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Michael Julius FORD

 
 
 
 
 

 

 

 

 
 
 
="font-size: 8pt" color="#000000" face="Verdana"> Classification: Murderer
Characteristics: Shooting spree (killing one and injuring five)
Number of victims: 1
Date of murder: June 25, 2006
Date of birth: 1983
Victim profile: Mauricio DeHaro, 32 (co-worker)
Method of murder: Shooting
Location: Denver, Colorado, USA
Status: Shot and killed during a shootout with SWAT officers the same day
 
 
 
 
 
 

On June 25, 2006, Michael Julius Ford, 22, an American-born convert to Islam, went on a shooting spree in a Safeway warehouse in Denver, Colorado, killing one and injuring five before he was shot and killed by police.

Attack

On the afternoon of June 25, Ford went to the Safeway warehouse where he was employed. At 3:12, he started randomly shooting his fellow employees with a long-barreled handgun. Mauricio DeHaro, 32, was killed in the shooting.

Mark Moran, 37, John Mendoza, 27, Luis Relford, 34, Oscar Martinez, 27, and police officer Derick Dominguez were injured. All those injured were hospitalized, though Martinez was released shortly after being treated. Moran was shot in the head; Relford was shot in the wrist; Mendoza was shot in the face; and Dominguez was shot in the hip.

After the shooting began, police, including SWAT personnel, responded to the shooting and arrived at 3:24. The police began searching for Ford in the warehouse, where he had set several small fires.

68 minutes after the police entered the warehouse, Ford ambushed them, before the police had an opportunity to talk with the shooter. Officer Derick Dominguez was wounded at this time. The police returned fire and killed Ford.

Attacker

Ford was a graduate of Montbello High School. He began working at Safeway in February 2005.

Motive

Although Ford's sister claimed that Ford had been "picked on" at work because he was a Muslim, his father (also a Muslim), Denver police, Safeway officials, and victim Luis Relford all denied this allegation. Ford's father said that Ford was upset because he was passed over for promotion; Safeway denies this claim as well. Police have not been able to identify a motive.

Wikipedia.org

 
 

Cops' hunt lasted hour

Gunman revealed himself in hail of shots

By Sarah Langbein - Rocky Mountain News

June 27, 2006

Alarms rang and sprinklers rained down water.

Smoke from fires set by the shooter cut their vision.

As adrenaline-driven Denver police made their way deeper and deeper into the 1.3 million-square-foot Safeway warehouse Sunday, they came across terrified workers, cowering in hiding places in the endless rows of shelves and shrink-wrapped flats of grocery items.

For 68 minutes, officers threaded their way through the cavernous complex, looking for an elusive gunman who had shot five people.

At 4:24, they found him.

Or more accurately, he found them.

Police said Michael J. Ford, 22, opened fire on the officers - hitting one in the hip.

Officers returned fire, killing Ford with seven rounds. Then they turned their attention to the victims and the bloody mess left in his wake.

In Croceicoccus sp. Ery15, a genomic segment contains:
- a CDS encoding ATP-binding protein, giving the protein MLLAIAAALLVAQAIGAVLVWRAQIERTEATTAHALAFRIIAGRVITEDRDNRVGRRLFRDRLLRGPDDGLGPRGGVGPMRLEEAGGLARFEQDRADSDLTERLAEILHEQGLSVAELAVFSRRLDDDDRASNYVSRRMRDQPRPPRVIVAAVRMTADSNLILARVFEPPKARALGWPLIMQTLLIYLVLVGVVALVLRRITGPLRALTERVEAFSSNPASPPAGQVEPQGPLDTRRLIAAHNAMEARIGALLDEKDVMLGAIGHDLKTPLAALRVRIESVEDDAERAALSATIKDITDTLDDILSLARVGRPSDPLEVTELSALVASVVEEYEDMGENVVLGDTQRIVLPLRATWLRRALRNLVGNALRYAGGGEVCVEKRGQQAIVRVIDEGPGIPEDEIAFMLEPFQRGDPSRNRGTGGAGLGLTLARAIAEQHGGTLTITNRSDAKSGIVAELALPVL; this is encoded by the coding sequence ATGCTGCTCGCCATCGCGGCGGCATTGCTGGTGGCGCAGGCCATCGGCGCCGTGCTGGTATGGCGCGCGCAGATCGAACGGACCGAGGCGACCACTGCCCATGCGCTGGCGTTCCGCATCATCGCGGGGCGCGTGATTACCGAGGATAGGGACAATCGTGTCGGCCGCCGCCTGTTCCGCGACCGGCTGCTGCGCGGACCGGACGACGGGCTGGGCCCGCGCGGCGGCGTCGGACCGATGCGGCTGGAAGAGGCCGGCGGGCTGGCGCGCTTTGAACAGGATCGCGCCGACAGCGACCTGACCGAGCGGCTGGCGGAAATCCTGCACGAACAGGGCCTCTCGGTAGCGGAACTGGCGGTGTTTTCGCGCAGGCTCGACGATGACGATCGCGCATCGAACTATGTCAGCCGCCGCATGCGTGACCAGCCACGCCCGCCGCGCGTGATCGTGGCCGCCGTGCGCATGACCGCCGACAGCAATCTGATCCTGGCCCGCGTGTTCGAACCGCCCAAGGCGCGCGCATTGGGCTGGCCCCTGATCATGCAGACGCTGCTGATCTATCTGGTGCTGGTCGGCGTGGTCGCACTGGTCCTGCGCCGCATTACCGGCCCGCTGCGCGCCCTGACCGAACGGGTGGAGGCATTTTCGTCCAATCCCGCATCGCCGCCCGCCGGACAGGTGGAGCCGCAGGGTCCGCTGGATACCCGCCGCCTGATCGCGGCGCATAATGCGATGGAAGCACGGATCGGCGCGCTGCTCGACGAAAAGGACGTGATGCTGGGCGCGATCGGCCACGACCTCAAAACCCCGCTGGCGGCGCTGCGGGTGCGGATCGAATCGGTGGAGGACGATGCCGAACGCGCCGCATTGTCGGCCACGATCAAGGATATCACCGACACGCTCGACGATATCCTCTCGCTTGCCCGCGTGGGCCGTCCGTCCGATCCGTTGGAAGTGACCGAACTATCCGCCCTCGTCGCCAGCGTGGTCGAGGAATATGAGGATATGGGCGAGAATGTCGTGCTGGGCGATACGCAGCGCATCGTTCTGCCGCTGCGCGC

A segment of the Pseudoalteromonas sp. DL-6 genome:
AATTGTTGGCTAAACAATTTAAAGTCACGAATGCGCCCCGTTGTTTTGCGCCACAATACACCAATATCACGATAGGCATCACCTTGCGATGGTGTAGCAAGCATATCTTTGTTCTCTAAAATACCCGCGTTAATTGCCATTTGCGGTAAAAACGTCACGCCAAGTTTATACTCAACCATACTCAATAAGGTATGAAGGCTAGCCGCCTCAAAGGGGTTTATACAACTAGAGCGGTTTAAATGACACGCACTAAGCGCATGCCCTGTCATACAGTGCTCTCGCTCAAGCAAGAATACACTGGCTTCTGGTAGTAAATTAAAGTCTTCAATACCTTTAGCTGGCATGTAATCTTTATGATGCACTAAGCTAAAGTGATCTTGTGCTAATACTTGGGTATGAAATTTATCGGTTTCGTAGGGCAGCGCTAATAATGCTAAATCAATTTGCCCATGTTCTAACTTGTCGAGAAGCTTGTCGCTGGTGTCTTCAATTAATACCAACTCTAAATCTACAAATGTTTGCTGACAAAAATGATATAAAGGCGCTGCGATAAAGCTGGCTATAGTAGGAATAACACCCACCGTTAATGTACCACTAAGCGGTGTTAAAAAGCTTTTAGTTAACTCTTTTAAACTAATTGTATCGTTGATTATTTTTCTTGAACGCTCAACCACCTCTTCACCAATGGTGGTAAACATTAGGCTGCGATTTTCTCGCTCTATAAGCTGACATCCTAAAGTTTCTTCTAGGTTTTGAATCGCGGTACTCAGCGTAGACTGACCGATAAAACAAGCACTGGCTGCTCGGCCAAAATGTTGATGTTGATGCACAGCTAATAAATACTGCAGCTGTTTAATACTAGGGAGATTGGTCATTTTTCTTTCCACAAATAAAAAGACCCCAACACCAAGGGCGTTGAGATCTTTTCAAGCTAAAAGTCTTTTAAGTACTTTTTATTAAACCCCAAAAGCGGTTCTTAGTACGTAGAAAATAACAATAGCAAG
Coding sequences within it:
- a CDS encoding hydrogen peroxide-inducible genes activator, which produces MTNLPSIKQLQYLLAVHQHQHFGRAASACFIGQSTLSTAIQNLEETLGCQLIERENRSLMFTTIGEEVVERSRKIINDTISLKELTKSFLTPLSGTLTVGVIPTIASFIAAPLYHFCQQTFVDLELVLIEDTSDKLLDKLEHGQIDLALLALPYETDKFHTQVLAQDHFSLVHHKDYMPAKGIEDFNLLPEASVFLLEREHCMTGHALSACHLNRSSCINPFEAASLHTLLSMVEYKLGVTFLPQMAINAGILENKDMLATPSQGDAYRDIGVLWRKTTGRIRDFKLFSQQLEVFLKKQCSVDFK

"To walk in there and face what (the officers) faced is, at best, confusing," Safeway spokesman Jeff Stroh said Monday. "They created order out of chaos."

Caller reported employee was shooting others

It started at 3:12 Sunday afternoon when a call for help came from the Safeway distribution center at 4600 East Stapleton Drive South. The caller reported that an employee was shooting up the building and taking down his co-workers.

As Sgt. Steve Gonzales and officers from District 2 neared the warehouse, a man who'd been shot in the hand dialed 911.

It was the first police knew that the shooter, armed with a long-barreled handgun, was still in the building.

Twelve minutes after the first call for help, Gonzales and his men entered the building. As they reached the produce cooler, the team found their first victim, who was able to walk out on his own. They evacuated more of the 152 warehouse workers, only to locate a second man who'd been shot in the head.

Paramedic Otis McKay hoisted the man over his shoulder and scrambled out of the building.

Outside, incident commander Lt. Pete Conner recalled the lessons he'd learned in training nearly four months ago. It was a similar situation, only on a smaller scale. He knew the mistakes made then and proceeded with care.

Another team of officers, headed by Robert Fitzgibbons, stormed the warehouse and continued the hunt. They swept the building, keeping it safe for others already inside.

Meanwhile, the last employee to be shot, Mauricio DeHaro, lay dead. The remaining two shooting victims holed up at the warehouse's "guard shack," where 30 to 40 co-workers cared for them.

Police think Ford began his rampage by shooting his co-workers, and then setting random fires. It was unclear Monday where he was during the hour that police looked for him in the warehouse.

In one instance, Ford lit several blazes around the break room, where employees had taken cover.

It was the last sighting of Ford until he ambushed police.

Two officers killed gunman

SWAT officers were the last to enter the building, moving into the dry goods area. That's where Ford came at them, shooting officer Derick Dominguez, 38, in the hip.